You’re spending all of your energy acquiring new customers, creating new products, and simply trying to stay afloat in this fast-paced online world.
Running an online retail shop isn’t easy. But a firm understanding of lifetime customer value will help you understand
Everyone wants to acquire customers for as little as possible, but do you know how to actually track the numbers associated with each customer? It all starts with two basic concepts: Cost Per Acquisition (CPA) and Lifetime Customer Value (LCV).
CPA is simply how much it costs to acquire one customer. You may run a Facebook Ads campaign which costs you $100 and you convert 3 customers which means this campaign had a CPA of $33. The CPA will change for each campaign, but you will eventually have an average for your business.
LCV is how much a customer is worth to you as a business. Taking the above example, let’s say that each of those 3 customers comes back two more times and purchases an average of $50 each time. Each of these customers spent $150 with you, which would mean that these customers are worth $150 to you. Once again, this average will become more visible once you have more data on how much and how often customers buy from you.
To acquire customers profitably, you need to make sure LCV > CPA.
The lifetime value of a customer needs to be more than the cost to acquire those customers. How much more will depend on your business costs, profit margin, etc. But at its core, this is what to keep in mind if you want to acquire customers profitably.
These two numbers are important because they can give you a quick overview on how your business is performing. In the early stages of business, your CPA might be really high, but eventually your LCV should be more than your CPA.
The LCV is important because getting a customer to buy more is easier than acquiring a new customer. You could run specific marketing campaigns trying to incentivize existing customers to purchase more and to move the needle upward on the LCV, instead of spending more money on acquiring new customers.
Imagine that you spend $1000 to acquire 20 customers at a CPA of $50 each. Any effort that you put into getting these customers to buy more than what you paid to acquire them means you are now getting the most out of your original $1000 without having to spend more money. LCV gives you a quick way to see how much value you’re getting out of each customer.
A full discussion on how to calculate LCV is beyond the scope of this blog post. (Though Kissmetrics has a helpful infographic you should see for a more in depth calculation.) But one simple way you can start to get a good idea of LCV is by taking all the customers who have purchased from you (# of customers) and the total revenue from these customers (total revenue). Then divide the total revenue by # of customers:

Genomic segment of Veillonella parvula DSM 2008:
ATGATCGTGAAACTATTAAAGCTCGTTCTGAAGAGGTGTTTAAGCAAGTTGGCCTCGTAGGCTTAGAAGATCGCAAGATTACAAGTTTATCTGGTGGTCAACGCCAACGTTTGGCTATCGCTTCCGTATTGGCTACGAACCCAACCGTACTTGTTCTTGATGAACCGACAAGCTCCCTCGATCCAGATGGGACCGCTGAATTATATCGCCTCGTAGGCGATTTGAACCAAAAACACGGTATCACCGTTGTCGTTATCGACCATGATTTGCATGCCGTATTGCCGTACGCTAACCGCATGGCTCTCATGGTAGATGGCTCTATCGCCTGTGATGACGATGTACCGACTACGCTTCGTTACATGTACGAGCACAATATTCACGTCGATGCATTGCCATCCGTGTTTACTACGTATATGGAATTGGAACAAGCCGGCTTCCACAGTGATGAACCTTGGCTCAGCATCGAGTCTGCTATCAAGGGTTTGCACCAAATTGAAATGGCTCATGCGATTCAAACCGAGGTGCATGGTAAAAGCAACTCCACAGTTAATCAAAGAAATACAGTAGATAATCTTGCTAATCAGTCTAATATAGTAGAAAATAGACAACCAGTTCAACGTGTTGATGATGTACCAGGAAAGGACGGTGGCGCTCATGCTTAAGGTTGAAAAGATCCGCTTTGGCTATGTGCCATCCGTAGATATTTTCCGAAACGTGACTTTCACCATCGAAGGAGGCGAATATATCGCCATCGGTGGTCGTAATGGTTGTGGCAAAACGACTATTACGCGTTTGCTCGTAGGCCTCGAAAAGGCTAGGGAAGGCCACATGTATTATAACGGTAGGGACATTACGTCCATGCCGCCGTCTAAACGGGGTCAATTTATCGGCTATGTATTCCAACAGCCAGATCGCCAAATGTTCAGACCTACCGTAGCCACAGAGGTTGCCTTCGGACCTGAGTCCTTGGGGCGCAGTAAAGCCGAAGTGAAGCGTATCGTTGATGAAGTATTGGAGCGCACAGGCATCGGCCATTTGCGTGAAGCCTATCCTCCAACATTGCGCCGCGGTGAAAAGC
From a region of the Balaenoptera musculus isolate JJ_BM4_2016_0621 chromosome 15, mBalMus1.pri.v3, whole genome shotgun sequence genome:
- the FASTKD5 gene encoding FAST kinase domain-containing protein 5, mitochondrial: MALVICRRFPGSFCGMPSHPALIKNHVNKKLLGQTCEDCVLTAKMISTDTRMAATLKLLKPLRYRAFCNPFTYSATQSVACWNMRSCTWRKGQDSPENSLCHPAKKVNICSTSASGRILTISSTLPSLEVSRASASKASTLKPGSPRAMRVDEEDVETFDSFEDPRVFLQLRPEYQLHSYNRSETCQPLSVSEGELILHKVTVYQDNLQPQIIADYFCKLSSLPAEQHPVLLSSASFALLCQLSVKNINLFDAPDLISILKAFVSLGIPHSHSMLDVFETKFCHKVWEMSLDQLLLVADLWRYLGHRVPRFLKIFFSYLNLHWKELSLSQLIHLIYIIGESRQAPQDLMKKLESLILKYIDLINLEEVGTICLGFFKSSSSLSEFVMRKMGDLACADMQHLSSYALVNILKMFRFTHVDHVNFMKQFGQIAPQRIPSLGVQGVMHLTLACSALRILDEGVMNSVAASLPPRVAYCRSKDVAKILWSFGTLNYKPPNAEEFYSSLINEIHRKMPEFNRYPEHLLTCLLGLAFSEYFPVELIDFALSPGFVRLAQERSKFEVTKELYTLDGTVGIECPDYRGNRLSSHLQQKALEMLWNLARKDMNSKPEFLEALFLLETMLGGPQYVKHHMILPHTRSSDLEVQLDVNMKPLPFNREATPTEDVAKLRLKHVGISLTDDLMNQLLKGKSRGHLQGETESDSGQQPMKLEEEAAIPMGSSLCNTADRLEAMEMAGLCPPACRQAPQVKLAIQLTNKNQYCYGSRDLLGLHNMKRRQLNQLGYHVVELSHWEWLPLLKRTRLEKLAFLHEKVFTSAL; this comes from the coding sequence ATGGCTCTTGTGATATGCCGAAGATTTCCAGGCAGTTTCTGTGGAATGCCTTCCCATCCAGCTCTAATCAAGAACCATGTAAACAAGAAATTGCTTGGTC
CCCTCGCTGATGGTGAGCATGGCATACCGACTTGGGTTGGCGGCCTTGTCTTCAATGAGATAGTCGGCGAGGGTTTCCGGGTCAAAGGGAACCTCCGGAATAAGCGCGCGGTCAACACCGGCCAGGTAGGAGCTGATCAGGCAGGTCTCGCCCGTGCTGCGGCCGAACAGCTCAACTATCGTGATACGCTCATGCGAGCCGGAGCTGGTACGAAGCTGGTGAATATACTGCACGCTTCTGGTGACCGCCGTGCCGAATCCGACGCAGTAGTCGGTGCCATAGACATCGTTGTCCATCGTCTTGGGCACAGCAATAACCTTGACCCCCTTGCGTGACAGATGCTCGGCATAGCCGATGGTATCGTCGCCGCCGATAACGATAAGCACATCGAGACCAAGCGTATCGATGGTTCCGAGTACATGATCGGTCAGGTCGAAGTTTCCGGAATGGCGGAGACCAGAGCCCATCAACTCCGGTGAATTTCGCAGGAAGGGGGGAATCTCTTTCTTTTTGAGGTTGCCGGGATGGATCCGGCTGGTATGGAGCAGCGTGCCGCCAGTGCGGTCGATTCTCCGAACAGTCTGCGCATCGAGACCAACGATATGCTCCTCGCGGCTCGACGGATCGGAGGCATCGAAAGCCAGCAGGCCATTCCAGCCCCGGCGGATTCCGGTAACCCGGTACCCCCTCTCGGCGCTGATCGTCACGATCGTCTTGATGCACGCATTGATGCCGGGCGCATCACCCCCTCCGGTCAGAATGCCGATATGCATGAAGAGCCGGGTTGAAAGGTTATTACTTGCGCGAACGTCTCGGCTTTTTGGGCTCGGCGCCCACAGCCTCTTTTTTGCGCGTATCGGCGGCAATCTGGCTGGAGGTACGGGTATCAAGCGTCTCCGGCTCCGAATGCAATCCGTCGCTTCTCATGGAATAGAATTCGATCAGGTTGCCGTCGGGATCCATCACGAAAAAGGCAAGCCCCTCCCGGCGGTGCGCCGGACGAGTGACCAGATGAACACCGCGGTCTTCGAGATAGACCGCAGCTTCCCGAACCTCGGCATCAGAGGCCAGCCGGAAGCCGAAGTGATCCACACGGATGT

Total Revenue / # of customers = LCV
Let’s say you have processed $5000 in total revenue from 120 customers. The LCV for an average customers is $42. Any efforts that you do to improve LCV can be quickly measured against this original number.
$5000 in total revenue / 120 customers = $42 in LCV
If your LCV is quite low, then perhaps it makes more sense to spend time improving this number rather than trying to bring more customers in. If you have a leaky bucket, it makes sense to stop the leaks before you try too hard to fill the bucket with water. Your online store could be a very leaky bucket right now and you’re working like crazy trying to keep it full.
CPA can also be figured out in broad terms to give you a starting point to measure. Look at any campaign, whether its a Facebook Ads campaign, Google Adwords, etc and then look at how many conversions that produces.
Let’s say we run a Facebook Ads campaign and we spend $500 on it. It produces 17 new customers who purchase something from us.
$500 in spending / 17 new customers = $30 in CPA
Taking our LTV value from above:
$42 in LTV > $30 in CPA
This is awesome news, right? Yes and no. You can expect averages to be consistent on the macro scale (over a year) but it might change drastically over specific campaigns. The customers from this Facebook campaign might only purchase $10 on average, which is obviously a loss, but it’s also a learning lesson on what type of traffic will convert and buy more from us.
Another example you will probably encounter is when the CPA to acquire a customer is less than what they purchase with you right away. These same customers may purchase two more times over the next 12 months, making the LCV higher than your original investment, but it also means waiting 12 months to “recover” your CPA.
This term of time is called “time to recover CPA” which is usually measured in months. You should strive to keep this number between 6-12 months, and you need to keep this in mind when working out the cashflow for your business.
Don’t discount marketing campaigns that may have atrocious CPAs/LCVs ratios, but do spend a large amount of time making sure those customers purchase more from your over the coming months.
Don’t get bogged down in all the calculations, either. Start simple and then tweak the numbers as you go. You can then start measuring the number per campaign and see how it’s changing over time. Just starting to measure will make it more likely that you can improve it.
Do you have any tips around measuring and improving your LCV or CPA? Let me know in the comments!